Yung Fung-shee

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Yung Fung-shee
Yung Fung-shee.jpg
Born 1900
British Hong Kong
Died 27 August 1972 (aged 72)
British Hong Kong
Occupation Philanthropist
Yung Fung-shee
Traditional Chinese 容鳳書
Simplified Chinese 容凤书

Yung Fung-shee (Chinese: 容鳳書; 1900 – 27 August 1972) was a Hong Kong philanthropist. The Yungs were closely associated with the Chartered Bank (now Standard Chartered Bank). Fung-shee's grandfather, Yung Leung was the first comprador of the Chartered Bank, while several of his descendants, including one of his sons Yung Yik-ting, had successively held key positions such as compradors and sub-compradors in the Bank. Fung-shee, who kept a low-profile, had earned large sums of profits investment of securities. Her will in 1969 provided that assets valued at HK$3 million would go to the Hong Kong Government for the construction of free healthcare centres and clinics for the needy. By the time of her death in August 1972, the value of bequest had grown to HK$16 million, and HK$51 million by late 1978, funding Yung Fung Shee Memorial Centre in Kwun Tong, Kowloon and Madam Yung Fung Shee Health Centre in Yuen Long, New Territories, which costed HK$70 million and HK$32 million respectively.


During her lifetime[edit]

Yung Fung-shee was born in Hong Kong in 1900. With ancestors hailing from Nanping, Zhuhai, Guangdong,[1] the Yungs were closely associated with the Chartered Bank (now Standard Chartered Bank). Fung-shee's grandfather, Yung Leung (容良; 1833 – 1904) was the first comprador of the Chartered Bank.[2][3][4] Yung Yik-ting (容翼庭, also named Yung Hin-pong [容顯邦]; 1864 − 1913), one of Leung's sons, who had served at the Tung Wah Hospital and the Po Leung Kuk as director, succeeded Leung as comprador, and in 1906 he was appointed by the Government as an unofficial Justice of the Peace.[4][5][6] Among the offspring of Yik-ting, his eldest son Yung Tsze-ming (容子明, also named Yung Hin-chung [容顯中]; 1883 – 1940) worked as the comprador of Bank;[4][6][7] his second son Yung Hin-yan pursued his studies in civil engineering in the United States;[6] his fourth son, Yung Hin-chiu (容顯超), had served as sub-comprador of the Bank;[7] Yung Hin-fun (容顯勳), his fifth son died of tuberculosis,[1] while his sixth son Yung Hin-chew (容顯朝) had also worked in the Chartered Bank as comprador.[8] Sanford Yung, the son of Hin-fun, founded the Sanford Yung & Co (predecessor of PricewaterhouseCoopers) and was the first Chinese member of the Institute of Chartered Accountants of Scotland.[1]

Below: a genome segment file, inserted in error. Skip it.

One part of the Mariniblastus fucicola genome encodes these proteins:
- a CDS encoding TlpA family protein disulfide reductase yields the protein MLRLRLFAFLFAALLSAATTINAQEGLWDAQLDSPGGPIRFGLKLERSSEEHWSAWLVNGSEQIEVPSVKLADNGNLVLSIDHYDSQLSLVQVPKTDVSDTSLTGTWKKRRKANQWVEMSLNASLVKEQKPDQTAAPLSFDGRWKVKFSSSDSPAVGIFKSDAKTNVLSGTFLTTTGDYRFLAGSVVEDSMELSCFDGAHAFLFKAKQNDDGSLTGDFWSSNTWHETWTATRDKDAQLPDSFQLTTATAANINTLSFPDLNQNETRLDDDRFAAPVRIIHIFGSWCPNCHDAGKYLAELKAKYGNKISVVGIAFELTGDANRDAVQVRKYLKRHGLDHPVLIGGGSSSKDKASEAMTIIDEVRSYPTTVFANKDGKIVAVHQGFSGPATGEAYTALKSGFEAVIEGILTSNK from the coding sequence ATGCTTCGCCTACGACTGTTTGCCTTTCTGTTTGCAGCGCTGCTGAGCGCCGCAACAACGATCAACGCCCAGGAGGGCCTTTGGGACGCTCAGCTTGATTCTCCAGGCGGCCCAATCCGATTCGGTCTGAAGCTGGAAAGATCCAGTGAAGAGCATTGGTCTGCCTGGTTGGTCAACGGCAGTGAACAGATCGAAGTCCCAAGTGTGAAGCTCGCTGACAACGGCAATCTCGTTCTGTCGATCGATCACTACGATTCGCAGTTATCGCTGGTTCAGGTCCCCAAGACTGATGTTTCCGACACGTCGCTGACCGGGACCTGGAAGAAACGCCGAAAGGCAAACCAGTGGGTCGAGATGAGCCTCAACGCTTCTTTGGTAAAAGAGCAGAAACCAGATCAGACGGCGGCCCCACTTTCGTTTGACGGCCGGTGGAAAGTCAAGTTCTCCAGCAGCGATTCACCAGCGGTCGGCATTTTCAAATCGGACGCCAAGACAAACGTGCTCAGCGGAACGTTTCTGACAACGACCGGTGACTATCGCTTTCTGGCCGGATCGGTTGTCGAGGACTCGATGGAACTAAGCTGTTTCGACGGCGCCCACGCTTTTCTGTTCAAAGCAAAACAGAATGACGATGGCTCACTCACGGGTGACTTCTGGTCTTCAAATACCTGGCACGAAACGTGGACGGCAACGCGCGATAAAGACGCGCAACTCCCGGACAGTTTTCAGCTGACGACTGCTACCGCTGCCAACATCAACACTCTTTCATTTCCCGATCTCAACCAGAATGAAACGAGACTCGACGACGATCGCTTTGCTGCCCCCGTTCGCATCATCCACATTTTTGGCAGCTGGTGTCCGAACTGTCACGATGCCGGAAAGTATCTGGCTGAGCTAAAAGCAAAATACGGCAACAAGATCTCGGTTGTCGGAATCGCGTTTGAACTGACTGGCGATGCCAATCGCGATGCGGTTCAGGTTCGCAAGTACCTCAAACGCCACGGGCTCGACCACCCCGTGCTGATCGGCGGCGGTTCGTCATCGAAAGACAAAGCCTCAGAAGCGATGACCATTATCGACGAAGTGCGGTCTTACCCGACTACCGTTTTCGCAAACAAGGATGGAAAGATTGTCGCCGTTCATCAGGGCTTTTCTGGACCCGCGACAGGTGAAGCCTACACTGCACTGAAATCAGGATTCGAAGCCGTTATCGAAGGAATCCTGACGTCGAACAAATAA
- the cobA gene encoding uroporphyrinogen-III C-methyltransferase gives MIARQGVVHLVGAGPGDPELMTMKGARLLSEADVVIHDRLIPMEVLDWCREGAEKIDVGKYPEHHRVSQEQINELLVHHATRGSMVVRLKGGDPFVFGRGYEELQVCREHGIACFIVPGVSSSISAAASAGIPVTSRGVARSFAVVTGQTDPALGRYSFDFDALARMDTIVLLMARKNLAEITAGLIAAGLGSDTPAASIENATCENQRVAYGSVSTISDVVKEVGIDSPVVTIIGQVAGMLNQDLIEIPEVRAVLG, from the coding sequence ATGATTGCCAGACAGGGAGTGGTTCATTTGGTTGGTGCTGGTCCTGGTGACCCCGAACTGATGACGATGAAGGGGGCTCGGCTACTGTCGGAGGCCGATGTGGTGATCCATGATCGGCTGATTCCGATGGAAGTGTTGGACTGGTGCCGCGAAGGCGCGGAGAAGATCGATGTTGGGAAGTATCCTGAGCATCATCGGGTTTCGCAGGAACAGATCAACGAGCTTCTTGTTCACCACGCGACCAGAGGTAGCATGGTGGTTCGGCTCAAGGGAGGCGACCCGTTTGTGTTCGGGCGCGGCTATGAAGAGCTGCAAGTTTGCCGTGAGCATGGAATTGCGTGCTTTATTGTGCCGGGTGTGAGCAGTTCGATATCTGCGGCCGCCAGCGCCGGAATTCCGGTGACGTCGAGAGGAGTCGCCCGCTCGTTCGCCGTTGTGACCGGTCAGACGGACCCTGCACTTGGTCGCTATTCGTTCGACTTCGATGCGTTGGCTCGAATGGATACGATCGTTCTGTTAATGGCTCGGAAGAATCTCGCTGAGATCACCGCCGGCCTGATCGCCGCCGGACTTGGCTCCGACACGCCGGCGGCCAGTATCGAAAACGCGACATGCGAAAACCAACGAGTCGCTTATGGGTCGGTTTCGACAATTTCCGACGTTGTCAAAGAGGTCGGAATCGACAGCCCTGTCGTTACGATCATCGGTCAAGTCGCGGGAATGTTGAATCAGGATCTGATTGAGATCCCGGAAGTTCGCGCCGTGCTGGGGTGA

Little is known regarding Fung-shee's birth, childhood, education, career and family background. However, in the book Women's Competition (女爭) written in 2014, Hong Kong historians Victor Zheng (鄭宏泰) and Wong Siu-lun (黃紹倫) conjectured that she was likely to be one of the daughters of Yung Kwok-tai (容國大, also named Yung Yik-sun [容翼宸]; 1861 – 1921), Yik-ting's elder brother.[9] This was because Kwok-tai fathered five sons and two daughters, while Fung-shee made a will in her later years to pass on part of her assets to a brother known as "Yung Hin-kwan", who was believed to be one of Kwok-tai's sons (whose name is rendered as "容顯君" in Chinese).[9] It is also speculated that she might be the daughter of Yung Pui-yiu (容配堯, also named Yung Kwok-tuen [容國端]; 1873 – 1917), Yik-ting's twelfth younger brother, because in the Yungs' genealogy book, it shows that Pui-yiu had two sons and seven daughters, while three of his daughters' marital status was not displayed; in spite of that, it can also mean that they were not married by the time of revising the genealogy book.[9] In an article about the life of Fung-shee published by the South China Morning Post in 1972, it stated that she had five brothers, increasing the probability of her being Kwok-tai's daughter.[2]

According to known sources, Yung was the third child in her family, hence she was addressed as "Sam Ka-tse" (三家姐, literally "third elder sister") and "Third Lady of the Yungs" (容三小姐).[3][10] Born into a wealthy family, Yung resided at Robinson Road, Mid-Levels, Hong Kong Island during her lifetime, while back before World War II, she had been actively involved in the investment market, earning large sums of profits from the investment of securities over the years.[3][11] Nevertheless, she kept a low profile and lived a frugal life, dressing plainly and had never purchased any new garments in the last ten years of her life. On top of that, she travelled mainly by bus or on foot; she had not bought any car, nor hired a chauffeur.[3] In her free time, she played mahjong with a few of her friends.[3] Yung had never married. She died at 21:00, 27 August 1972 at the Hong Kong Sanatorium & Hospital, Happy Valley, at the age of 72;[10] Her remains were shifted to the Hong Kong Funeral Home for her funeral and cremated at the Cape Collinson Crematorium three days later.[10]